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June 10, 1999 

Public Policy Institute criticizes New York Times for two stories on tort reform

The Public Policy Institute, The Business Councils research affiliate, has taken the New York Times to task for two recent stories on tort reform.

The Institute, strongly criticized the two stories in a letter to the Times June 8.

He noted that a June 6 story cited tort-reform advocates "misleading" use of anecdotes. That story made prominent mention of An Accident and a Dream, The Institutes landmark 1998 study on lawsuit abuse in New York State.

The next day, the same writer offered a front-page story in which three anecdotes were used in an attempt to make the case that tort reform in Texas has been damaging to plaintiffs.

Shaffer also criticized the newspaper for linking the rulings of one Texas judge to his onetime corporate connections--without also asking about trial-lawyer money that supports self-styled "consumer groups" that oppose tort reform.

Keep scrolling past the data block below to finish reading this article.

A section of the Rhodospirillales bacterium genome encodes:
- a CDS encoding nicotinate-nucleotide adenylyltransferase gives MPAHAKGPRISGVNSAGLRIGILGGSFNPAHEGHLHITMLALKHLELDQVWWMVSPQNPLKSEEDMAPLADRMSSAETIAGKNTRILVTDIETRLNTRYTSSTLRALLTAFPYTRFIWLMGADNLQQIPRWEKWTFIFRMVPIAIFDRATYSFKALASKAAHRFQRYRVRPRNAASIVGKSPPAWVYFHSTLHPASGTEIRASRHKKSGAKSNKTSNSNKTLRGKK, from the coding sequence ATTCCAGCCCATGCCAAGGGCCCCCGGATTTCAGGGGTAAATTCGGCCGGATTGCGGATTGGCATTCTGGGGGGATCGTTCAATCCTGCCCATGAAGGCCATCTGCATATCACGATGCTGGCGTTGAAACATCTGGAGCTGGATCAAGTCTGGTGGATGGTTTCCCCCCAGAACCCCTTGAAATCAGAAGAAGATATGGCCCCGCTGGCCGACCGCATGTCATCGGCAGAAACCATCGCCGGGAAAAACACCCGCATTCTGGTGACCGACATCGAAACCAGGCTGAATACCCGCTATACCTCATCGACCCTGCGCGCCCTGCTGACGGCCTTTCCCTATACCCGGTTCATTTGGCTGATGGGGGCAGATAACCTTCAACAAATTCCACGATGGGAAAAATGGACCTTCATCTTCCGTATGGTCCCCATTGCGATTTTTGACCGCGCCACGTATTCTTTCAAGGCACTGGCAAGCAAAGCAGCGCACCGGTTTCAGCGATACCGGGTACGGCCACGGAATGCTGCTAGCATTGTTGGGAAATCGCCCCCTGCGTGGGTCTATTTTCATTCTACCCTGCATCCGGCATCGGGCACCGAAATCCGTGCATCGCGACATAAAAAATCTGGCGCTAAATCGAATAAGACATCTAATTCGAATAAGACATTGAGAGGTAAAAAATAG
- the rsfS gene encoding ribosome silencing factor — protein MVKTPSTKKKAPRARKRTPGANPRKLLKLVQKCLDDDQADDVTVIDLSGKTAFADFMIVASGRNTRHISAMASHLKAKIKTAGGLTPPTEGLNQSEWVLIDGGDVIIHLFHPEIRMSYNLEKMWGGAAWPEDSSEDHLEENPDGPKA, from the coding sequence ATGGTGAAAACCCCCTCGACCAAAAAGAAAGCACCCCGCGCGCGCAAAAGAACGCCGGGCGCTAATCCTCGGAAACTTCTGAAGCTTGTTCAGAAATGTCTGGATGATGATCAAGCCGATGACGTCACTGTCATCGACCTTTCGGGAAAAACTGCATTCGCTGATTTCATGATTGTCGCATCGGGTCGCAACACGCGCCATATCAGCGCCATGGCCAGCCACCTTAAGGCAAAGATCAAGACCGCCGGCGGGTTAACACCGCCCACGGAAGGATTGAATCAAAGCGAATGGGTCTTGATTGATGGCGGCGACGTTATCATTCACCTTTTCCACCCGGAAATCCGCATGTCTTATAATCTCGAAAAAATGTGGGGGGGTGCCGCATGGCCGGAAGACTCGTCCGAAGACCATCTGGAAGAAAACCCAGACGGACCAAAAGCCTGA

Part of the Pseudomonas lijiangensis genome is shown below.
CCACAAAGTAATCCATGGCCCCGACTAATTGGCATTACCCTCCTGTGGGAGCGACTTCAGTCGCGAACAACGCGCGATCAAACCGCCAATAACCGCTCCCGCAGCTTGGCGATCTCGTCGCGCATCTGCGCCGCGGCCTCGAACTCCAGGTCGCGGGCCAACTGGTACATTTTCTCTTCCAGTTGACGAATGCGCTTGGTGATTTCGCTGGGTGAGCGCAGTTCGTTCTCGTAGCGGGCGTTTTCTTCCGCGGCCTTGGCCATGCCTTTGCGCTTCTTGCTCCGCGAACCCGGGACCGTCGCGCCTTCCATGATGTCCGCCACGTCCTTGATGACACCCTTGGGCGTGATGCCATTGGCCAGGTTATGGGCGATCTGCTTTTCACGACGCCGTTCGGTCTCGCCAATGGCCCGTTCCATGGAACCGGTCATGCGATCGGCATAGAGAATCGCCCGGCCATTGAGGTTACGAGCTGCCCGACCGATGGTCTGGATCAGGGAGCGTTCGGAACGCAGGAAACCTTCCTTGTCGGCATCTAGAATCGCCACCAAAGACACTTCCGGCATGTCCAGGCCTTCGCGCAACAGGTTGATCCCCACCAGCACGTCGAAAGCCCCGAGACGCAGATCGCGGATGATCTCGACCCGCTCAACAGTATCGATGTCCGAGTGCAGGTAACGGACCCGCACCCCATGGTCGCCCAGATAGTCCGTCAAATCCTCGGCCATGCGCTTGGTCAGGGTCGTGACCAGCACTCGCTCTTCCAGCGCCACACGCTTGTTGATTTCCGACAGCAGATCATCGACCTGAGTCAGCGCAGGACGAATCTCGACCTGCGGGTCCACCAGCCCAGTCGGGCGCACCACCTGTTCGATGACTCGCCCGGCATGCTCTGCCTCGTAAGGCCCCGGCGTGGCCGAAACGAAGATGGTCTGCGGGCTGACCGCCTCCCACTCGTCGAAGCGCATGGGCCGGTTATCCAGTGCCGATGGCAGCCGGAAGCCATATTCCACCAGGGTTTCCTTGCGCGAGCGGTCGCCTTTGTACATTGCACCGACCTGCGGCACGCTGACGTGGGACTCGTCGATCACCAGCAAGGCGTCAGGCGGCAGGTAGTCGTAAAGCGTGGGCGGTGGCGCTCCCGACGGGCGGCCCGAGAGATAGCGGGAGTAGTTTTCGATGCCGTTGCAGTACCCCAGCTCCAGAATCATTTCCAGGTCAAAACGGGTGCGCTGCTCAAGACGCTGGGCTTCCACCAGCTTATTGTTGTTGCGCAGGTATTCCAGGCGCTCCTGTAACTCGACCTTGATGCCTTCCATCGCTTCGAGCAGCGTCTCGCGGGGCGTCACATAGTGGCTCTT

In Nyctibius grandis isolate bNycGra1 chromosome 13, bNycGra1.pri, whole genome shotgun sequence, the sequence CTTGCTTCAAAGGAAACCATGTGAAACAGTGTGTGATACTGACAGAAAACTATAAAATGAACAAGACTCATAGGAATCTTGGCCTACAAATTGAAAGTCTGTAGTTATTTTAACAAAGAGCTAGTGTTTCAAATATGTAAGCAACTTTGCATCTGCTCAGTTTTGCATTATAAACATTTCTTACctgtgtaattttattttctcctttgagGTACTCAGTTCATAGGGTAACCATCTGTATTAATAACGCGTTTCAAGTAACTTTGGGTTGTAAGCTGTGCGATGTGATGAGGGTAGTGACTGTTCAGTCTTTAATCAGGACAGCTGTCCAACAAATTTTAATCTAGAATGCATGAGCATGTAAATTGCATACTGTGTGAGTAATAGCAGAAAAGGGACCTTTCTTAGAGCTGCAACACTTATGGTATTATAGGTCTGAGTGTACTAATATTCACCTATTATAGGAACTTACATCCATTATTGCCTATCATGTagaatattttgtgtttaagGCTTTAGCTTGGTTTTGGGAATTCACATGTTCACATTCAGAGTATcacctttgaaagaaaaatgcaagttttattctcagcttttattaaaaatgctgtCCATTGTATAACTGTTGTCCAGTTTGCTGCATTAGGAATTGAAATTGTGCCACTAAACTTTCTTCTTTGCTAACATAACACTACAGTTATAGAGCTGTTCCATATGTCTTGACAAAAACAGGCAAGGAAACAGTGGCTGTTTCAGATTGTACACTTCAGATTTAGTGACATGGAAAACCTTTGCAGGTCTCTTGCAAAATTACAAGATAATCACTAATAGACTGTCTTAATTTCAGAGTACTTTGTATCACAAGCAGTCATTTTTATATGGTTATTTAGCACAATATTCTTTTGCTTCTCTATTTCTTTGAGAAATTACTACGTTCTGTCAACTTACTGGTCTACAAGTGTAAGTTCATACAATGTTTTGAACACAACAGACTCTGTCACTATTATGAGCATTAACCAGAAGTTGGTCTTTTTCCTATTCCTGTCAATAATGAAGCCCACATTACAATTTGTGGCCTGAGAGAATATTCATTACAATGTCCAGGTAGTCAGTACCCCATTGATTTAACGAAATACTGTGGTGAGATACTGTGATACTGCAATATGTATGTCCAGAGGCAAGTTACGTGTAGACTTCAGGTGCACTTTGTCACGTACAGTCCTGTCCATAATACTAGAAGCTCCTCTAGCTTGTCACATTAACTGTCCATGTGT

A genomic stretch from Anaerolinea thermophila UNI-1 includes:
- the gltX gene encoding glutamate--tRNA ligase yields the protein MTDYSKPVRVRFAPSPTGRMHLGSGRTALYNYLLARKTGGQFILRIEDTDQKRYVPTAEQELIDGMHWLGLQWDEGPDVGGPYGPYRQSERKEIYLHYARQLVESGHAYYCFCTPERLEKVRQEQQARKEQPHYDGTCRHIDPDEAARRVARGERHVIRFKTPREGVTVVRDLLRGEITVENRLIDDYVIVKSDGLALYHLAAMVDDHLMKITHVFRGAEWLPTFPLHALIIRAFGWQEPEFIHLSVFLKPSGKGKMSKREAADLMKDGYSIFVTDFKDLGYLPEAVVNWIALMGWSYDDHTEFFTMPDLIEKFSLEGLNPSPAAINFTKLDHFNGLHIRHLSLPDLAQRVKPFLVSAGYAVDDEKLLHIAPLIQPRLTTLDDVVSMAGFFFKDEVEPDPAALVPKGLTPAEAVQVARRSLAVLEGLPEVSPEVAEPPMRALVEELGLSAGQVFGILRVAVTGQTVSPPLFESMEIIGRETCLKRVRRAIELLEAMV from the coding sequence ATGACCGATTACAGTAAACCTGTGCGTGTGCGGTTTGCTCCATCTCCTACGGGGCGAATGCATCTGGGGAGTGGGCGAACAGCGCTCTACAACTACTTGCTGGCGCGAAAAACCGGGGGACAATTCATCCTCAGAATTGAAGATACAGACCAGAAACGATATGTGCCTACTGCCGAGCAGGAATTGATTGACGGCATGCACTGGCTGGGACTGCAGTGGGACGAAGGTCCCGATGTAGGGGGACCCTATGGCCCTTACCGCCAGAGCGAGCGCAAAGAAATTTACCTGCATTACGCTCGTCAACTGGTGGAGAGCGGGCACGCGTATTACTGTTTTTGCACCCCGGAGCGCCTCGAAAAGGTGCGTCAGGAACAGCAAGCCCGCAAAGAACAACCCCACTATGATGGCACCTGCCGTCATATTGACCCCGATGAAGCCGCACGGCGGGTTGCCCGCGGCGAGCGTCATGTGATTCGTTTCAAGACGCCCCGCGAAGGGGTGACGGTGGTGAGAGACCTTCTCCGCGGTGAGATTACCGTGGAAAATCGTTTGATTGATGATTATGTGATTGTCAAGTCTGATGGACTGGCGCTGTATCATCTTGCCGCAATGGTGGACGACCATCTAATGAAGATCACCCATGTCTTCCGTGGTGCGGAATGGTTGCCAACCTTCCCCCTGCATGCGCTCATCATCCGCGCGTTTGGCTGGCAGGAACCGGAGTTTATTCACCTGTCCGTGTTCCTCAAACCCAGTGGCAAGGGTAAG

The letter also asked: "Why does the Times refer to campaign finance reform as such--but then put tort reform in quotes, the journalistic equivalent of a sneer?"

"Tort reform and tort reformers should not be dismissed so lightly," Shaffer added. "The facts, had they been reported, would make a more interesting story than any of this."

"The incontrovertible fact is that our liability system is costly. It is inefficient in the way it redresses injuries. And it often penalizes rather than protects parties that are advancing public safety," he wrote.

"Society is getting safer but injury lawsuits are increasing," he added, noting that a 10 percent decline in accidents is inconsistent with an 89 percent increase in accident-related lawsuits--"until you discover that the number of lawyers in New York is growing 26 times as fast as the states population."